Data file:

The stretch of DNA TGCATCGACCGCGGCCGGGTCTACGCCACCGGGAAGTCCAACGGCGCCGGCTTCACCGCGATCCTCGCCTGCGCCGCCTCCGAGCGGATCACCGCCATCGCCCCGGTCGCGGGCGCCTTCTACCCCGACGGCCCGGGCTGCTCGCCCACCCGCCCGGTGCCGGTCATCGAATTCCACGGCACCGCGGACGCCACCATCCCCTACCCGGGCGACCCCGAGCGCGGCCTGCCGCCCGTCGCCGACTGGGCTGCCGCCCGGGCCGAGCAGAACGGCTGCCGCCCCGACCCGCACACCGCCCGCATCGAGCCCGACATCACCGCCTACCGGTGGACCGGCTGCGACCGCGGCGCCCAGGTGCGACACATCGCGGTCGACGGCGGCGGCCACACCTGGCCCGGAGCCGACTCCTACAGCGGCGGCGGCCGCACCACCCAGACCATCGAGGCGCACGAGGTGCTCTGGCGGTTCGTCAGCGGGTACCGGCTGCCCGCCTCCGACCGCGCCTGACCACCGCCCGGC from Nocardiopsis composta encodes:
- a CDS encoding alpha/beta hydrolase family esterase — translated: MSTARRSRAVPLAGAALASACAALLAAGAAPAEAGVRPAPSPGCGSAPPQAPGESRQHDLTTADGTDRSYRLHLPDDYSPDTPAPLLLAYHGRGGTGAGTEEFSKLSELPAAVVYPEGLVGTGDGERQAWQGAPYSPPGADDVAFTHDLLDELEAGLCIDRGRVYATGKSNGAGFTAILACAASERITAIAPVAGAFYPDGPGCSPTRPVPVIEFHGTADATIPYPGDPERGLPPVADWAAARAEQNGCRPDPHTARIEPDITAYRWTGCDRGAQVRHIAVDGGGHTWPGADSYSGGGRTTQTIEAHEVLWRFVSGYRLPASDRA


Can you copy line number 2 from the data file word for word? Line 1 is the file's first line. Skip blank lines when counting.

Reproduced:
- a CDS encoding alpha/beta hydrolase family esterase — translated: MSTARRSRAVPLAGAALASACAALLAAGAAPAEAGVRPAPSPGCGSAPPQAPGESRQHDLTTADGTDRSYRLHLPDDYSPDTPAPLLLAYHGRGGTGAGTEEFSKLSELPAAVVYPEGLVGTGDGERQAWQGAPYSPPGADDVAFTHDLLDELEAGLCIDRGRVYATGKSNGAGFTAILACAASERITAIAPVAGAFYPDGPGCSPTRPVPVIEFHGTADATIPYPGDPERGLPPVADWAAARAEQNGCRPDPHTARIEPDITAYRWTGCDRGAQVRHIAVDGGGHTWPGADSYSGGGRTTQTIEAHEVLWRFVSGYRLPASDRA